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dc.contributorVirginia Techen
dc.contributor.authorBridge, C. R.en
dc.contributor.authorBlain, A.en
dc.contributor.authorBorys, C. J. K.en
dc.contributor.authorPetty, S.en
dc.contributor.authorBenford, D.en
dc.contributor.authorEisenhardt, P.en
dc.contributor.authorFarrah, D.en
dc.contributor.authorGriffith, R. L.en
dc.contributor.authorJarrett, T.en
dc.contributor.authorLonsdale, C.en
dc.contributor.authorStanford, S. A.en
dc.contributor.authorStern, D.en
dc.contributor.authorTsai, C. W.en
dc.contributor.authorWright, E. L.en
dc.contributor.authorWu, J. W.en
dc.date.accessioned2014-03-10T13:18:50Zen
dc.date.available2014-03-10T13:18:50Zen
dc.date.issued2013-06en
dc.identifier.citationCarrie R. Bridge et al. 2013 ApJ 769 91 doi:10.1088/0004-637X/769/2/91en
dc.identifier.issn0004-637Xen
dc.identifier.urihttp://hdl.handle.net/10919/25844en
dc.description.abstractBy combining data from the NASA Wide-field Infrared Survey Explorer (WISE) mission with optical spectroscopy from the W. M. Keck telescope, we discover a mid-IR color criterion that yields a 78% success rate in identifying rare, typically radio-quiet, 1.6 less than or similar to z less than or similar to 4.6 dusty Ly alpha emitters (LAEs). Of these, at least 37% have emission extended on scales of 30-100 kpc and are considered Ly alpha "blobs" (LABs). The objects have a surface density of only similar to 0.1 deg(-2), making them rare enough that they have been largely missed in deep, small area surveys. We measured spectroscopic redshifts for 92 of these galaxies, and find that the LAEs (LABs) have a median redshift of 2.3 (2.5). The WISE photometry coupled with data from Herschel (Herschel is an ESA space observatory with science instruments provided by European-led Principal Investigator consortia and with important participation from NASA) reveals that these galaxies are in the Hyper Luminous IR galaxy regime (L-IR greater than or similar to 10(13)-10(14) L-circle dot) and have warm colors. They are typically more luminous and warmer than other dusty, z similar to 2 populations such as submillimeter-selected galaxies and dust-obscured galaxies. These traits are commonly associated with the dust being illuminated by intense active galactic nucleus activity. We hypothesize that the combination of spatially extended Ly alpha, large amounts of warm IR-luminous dust, and rarity (implying a short-lived phase) can be explained if the galaxies are undergoing brief, intense "feedback" transforming them from an extreme dusty starburst/QSO into a mature galaxy.en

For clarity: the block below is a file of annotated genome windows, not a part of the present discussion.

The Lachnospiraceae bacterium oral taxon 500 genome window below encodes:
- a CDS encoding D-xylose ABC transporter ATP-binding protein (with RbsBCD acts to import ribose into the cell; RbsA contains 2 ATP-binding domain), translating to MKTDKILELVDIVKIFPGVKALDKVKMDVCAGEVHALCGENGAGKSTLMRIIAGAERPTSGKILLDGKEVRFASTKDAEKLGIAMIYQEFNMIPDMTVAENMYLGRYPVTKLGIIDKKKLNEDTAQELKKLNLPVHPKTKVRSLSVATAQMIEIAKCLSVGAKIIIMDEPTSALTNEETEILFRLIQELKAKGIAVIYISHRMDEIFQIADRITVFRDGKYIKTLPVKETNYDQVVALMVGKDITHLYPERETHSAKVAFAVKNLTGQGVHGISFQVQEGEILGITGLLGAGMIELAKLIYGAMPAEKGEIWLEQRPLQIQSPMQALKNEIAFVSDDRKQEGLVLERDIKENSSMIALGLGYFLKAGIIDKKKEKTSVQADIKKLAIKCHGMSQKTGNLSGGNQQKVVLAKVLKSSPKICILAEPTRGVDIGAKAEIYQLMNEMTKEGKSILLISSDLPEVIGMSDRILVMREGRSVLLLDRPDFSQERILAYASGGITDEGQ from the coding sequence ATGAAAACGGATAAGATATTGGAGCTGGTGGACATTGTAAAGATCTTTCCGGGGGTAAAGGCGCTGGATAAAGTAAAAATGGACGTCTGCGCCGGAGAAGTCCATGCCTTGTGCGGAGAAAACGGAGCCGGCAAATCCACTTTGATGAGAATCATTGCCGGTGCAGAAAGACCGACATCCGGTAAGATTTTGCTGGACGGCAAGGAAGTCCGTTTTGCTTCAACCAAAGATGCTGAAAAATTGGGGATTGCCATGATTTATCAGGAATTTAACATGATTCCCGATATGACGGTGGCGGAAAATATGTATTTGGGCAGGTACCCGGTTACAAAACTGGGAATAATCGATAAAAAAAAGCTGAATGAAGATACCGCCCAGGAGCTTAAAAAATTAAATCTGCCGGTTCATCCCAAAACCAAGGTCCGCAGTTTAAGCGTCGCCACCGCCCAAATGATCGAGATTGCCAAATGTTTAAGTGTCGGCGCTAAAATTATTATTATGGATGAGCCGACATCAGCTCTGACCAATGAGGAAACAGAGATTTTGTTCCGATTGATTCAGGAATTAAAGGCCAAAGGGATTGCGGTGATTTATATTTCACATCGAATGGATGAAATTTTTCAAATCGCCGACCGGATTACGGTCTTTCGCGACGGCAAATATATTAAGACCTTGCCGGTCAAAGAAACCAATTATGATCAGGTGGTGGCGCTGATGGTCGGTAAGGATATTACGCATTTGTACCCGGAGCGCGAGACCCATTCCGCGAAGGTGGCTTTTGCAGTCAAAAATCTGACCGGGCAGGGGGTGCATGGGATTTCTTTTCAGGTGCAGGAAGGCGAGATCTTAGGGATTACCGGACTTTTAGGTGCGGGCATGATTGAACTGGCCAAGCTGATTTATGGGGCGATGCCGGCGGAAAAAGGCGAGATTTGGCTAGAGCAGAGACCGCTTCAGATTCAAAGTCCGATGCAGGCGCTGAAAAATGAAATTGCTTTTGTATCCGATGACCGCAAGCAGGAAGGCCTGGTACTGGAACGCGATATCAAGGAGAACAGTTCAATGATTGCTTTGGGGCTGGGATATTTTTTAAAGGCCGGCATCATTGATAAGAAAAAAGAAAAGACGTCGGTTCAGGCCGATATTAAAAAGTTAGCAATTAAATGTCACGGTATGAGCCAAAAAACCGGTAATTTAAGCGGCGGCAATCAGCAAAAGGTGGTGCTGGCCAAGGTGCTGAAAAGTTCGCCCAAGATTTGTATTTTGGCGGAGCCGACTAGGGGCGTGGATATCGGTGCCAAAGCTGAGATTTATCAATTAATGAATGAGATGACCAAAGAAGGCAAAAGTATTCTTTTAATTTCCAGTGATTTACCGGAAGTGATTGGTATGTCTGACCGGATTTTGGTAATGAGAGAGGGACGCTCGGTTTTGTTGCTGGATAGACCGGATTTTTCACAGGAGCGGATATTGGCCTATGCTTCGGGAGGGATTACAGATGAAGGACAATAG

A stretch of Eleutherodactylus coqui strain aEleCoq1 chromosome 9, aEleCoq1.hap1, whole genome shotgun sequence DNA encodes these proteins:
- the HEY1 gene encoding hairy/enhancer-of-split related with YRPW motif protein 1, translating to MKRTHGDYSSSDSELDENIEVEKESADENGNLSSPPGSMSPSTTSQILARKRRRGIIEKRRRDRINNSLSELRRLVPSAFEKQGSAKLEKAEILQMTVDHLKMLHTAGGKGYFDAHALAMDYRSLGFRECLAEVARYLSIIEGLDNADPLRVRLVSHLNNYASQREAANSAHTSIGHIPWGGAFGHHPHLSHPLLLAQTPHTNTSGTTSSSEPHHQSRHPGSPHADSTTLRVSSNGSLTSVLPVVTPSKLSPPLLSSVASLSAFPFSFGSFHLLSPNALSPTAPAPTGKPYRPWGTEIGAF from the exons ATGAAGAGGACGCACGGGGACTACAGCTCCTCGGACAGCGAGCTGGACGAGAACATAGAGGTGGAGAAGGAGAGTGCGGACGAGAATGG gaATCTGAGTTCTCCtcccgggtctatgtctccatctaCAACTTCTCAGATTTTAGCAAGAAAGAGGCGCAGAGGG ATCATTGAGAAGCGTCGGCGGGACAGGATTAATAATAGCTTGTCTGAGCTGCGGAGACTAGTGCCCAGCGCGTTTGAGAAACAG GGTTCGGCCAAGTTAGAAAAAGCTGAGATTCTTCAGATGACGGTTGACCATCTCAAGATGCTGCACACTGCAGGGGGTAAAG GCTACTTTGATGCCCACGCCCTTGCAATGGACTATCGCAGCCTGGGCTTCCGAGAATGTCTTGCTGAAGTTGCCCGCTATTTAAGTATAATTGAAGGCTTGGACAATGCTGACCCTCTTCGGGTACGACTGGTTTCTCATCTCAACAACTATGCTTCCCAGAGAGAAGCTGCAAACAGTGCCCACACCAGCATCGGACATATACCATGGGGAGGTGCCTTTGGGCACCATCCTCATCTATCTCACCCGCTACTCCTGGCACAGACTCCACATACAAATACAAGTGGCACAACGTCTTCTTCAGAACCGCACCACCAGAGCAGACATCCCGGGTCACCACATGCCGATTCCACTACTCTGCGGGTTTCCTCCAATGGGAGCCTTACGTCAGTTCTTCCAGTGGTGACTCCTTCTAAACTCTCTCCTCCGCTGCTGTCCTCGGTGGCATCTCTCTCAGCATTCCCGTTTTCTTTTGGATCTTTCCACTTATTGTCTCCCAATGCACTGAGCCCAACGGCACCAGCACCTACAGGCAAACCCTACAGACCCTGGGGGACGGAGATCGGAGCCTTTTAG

dc.description.sponsorshipNational Aeronautics and Space Administrationen
dc.description.sponsorshipW. M. Keck Foundationen
dc.language.isoen_USen
dc.publisherIOP PUBLISHING LTDen
dc.rightsIn Copyrighten
dc.rights.urihttp://rightsstatements.org/vocab/InC/1.0/en
dc.subjectgalaxies: formationen
dc.subjectgalaxies: high-redshiften
dc.subjectgalaxies: ismen
dc.subjectgalaxies:en
dc.subjectstarbursten
dc.subjectinfrared: galaxiesen
dc.subjectspitzer-space-telescopeen
dc.subjectsubmillimeter-selected galaxiesen
dc.subjectspectralen
dc.subjectenergy-distributionsen
dc.subjectaromatic-hydrocarbon emissionen
dc.subjectluminous infrareden
dc.subjectgalaxiesen
dc.subjectdriven star-formationen
dc.subjectquasi-stellar objecten
dc.subjectgoods southen
dc.subjectfielden
dc.subjectbroad-band surveyen
dc.subjectequal-to 2.3en
dc.titleA New Population of High-z, Dusty Lyα Emitters and Blobs Discovered by WISE: Feedback Caught in the Act?en
dc.typeArticle - Refereeden
dc.contributor.departmentPhysicsen
dc.identifier.urlhttp://m.iopscience.iop.org/0004-637X/769/2/91/articleen
dc.date.accessed2014-02-28en
dc.title.serialAstrophysical Journalen
dc.identifier.doihttps://doi.org/10.1088/0004-637x/769/2/91en


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